Screen Resolution

No discussion of large-format video screens is complete without mentioning resolution. The key to a quality image on a large-format video display is to buy the highest resolution you can afford.


Resolution, simply stated, is the total number of vertical and horizontal pixels (dots that form the picture). The video signal that the screen will be reproducing has a native resolution of about 486/576 (NTSC/PAL) vertically and anywhere from about 240 to 720 horizontally (depending on the quality of the source). Thus, to reproduce these signals with no loss of image quality, you want an ideal minimum screen resolution of about 648 x 486 (NTSC) or 768 x 576 (PAL) – the horizontal figures for a fixed resolution display are determined by the aspect ratio of the video image.


Unfortunately, we do not live in an ideal world. Jumbo video screens at these resolutions may not be economically feasible, or they may exceed physical limitations (i.e.: the display may simply be too large). For example, if we assume our medium-size 10’ by 7’ screen again, we would need pixels spaced no more than 4.5mm (0.18 inches) apart to achieve full video resolution. This distance between pixels is called pixel pitch, and is usually measured in millimetres. Or, working the other way, a 648 x 486 screen at 12mm pixel pitch would be about 7.8m x 5.8m (26 x 19 feet).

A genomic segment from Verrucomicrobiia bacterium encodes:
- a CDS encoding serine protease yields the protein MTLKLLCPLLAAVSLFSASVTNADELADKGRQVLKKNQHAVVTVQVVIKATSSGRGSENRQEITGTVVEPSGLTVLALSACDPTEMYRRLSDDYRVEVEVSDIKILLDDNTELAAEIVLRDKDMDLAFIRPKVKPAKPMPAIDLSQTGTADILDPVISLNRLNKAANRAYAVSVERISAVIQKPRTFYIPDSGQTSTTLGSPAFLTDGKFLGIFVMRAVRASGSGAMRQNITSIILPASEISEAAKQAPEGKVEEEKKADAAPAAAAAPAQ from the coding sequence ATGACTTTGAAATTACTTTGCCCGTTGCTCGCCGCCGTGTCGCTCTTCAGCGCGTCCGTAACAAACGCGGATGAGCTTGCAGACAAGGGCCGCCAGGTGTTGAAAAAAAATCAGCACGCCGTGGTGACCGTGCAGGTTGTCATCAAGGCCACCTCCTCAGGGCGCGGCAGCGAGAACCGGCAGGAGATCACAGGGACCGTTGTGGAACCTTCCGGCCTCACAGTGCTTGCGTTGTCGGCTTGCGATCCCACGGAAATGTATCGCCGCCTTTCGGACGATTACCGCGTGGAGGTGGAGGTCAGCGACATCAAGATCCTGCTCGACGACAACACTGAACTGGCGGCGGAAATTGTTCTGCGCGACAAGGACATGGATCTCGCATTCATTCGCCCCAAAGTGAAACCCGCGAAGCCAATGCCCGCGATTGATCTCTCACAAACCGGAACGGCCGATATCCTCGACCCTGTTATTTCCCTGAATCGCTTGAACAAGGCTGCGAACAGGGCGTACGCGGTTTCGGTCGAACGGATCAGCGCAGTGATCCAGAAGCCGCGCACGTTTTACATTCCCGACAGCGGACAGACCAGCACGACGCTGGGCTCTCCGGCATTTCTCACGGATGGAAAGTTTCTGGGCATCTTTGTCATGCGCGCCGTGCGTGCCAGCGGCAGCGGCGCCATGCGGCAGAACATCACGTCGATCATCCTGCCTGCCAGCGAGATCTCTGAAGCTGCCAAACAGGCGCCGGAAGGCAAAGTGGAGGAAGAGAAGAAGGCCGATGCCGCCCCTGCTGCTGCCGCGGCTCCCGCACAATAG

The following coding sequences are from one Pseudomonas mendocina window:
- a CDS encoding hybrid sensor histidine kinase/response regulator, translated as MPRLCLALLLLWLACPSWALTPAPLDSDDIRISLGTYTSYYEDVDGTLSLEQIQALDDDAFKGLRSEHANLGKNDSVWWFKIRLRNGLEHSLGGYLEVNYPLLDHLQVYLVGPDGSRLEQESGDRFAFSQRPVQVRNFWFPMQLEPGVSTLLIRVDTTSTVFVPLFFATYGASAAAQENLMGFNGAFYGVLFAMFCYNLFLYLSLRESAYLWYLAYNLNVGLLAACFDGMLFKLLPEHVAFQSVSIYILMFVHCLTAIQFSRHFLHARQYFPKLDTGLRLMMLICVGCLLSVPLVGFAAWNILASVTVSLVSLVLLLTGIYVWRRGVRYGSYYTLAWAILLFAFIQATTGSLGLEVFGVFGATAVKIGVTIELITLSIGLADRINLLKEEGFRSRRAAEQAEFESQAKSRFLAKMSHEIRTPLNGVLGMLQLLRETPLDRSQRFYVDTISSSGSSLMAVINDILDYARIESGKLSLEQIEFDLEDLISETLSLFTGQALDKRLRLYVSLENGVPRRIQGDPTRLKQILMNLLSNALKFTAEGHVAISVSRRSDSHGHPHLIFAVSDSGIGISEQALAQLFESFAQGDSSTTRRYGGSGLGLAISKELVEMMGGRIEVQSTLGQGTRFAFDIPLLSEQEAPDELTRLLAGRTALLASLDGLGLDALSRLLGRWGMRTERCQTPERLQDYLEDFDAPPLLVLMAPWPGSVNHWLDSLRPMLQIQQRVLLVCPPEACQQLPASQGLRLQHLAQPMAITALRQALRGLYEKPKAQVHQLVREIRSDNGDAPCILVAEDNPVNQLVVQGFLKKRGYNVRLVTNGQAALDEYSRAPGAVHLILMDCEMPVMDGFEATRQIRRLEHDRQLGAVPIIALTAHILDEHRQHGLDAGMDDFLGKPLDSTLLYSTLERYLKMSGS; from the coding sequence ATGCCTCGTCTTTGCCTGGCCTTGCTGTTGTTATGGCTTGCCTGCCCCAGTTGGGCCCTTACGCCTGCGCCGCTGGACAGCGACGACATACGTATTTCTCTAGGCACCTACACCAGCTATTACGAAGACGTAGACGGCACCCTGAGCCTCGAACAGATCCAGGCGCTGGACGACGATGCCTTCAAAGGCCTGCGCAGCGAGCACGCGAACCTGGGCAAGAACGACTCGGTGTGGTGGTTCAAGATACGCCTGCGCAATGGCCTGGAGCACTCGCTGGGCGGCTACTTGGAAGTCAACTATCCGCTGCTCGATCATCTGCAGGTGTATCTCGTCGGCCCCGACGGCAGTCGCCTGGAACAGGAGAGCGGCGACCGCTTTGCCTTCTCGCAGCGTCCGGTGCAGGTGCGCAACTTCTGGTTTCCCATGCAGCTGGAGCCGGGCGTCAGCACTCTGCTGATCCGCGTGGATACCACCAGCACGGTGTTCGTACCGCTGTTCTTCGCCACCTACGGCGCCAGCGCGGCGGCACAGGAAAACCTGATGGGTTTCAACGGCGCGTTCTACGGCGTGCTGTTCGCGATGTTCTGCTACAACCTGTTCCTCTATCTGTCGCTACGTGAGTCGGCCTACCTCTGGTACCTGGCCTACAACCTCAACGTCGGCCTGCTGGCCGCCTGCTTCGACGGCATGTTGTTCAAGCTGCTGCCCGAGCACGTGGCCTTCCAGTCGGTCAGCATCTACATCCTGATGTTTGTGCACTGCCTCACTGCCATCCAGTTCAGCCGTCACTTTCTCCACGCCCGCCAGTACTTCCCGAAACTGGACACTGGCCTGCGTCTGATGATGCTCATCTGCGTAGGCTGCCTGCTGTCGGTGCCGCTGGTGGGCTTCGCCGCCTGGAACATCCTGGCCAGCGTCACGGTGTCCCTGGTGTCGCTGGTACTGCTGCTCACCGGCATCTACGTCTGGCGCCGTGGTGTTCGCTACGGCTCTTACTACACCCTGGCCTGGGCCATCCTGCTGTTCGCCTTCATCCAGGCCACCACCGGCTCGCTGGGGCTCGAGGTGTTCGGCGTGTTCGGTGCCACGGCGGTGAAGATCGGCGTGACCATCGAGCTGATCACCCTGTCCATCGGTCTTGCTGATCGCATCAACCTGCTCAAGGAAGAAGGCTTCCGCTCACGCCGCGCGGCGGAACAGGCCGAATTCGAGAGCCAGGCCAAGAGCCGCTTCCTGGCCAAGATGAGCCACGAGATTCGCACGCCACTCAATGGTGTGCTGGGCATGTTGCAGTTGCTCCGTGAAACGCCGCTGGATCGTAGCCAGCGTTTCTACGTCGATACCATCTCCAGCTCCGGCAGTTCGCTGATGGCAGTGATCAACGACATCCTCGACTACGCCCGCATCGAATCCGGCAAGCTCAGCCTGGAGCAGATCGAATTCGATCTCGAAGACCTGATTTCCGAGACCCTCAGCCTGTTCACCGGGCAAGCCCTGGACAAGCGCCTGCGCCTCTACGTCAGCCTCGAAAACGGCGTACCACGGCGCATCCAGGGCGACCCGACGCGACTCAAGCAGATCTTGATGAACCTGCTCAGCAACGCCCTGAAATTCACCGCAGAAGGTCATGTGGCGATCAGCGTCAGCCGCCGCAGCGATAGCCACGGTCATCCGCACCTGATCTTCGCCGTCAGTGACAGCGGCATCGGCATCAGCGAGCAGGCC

Typical pixel pitches for indoor screens are 4mm, 6mm, 8mm, 10mm, 12mm, 15mm and 18mm. Typical pixel pitches for outdoor screens are 15mm, 18mm, 20mm, 25mm, 30mm, and 40mm – outdoor screens tend to be larger than indoor screens, as the viewing distance is often greater. The finer the pixel pitch the more expensive the display. Note that actual LED screen products come in fixed blocks of pixels (e.g.: 16x16 or 32x16), and you may have to adjust your overall screen size slightly to accommodate a whole number of blocks.


Let’s look at an example: assume an indoor screen with a nominal size of 10’x7’, and further assume that all sizes of LED’s come in 16x16 blocks – remember, the resolution of the raw video image is 650 x 486:


Pixel Pitch


Actual Resolution



47 x 33

752 x 528


32 x 22

512 x 352


24 x 17

384 x 272


19 x 13

304 x 208


16 x 11

256 x 176


13 x 9

208 x 144


11 x 7

176 x 112



Table 1. Blocks and Resolution for Nominal 10’x7’ Screen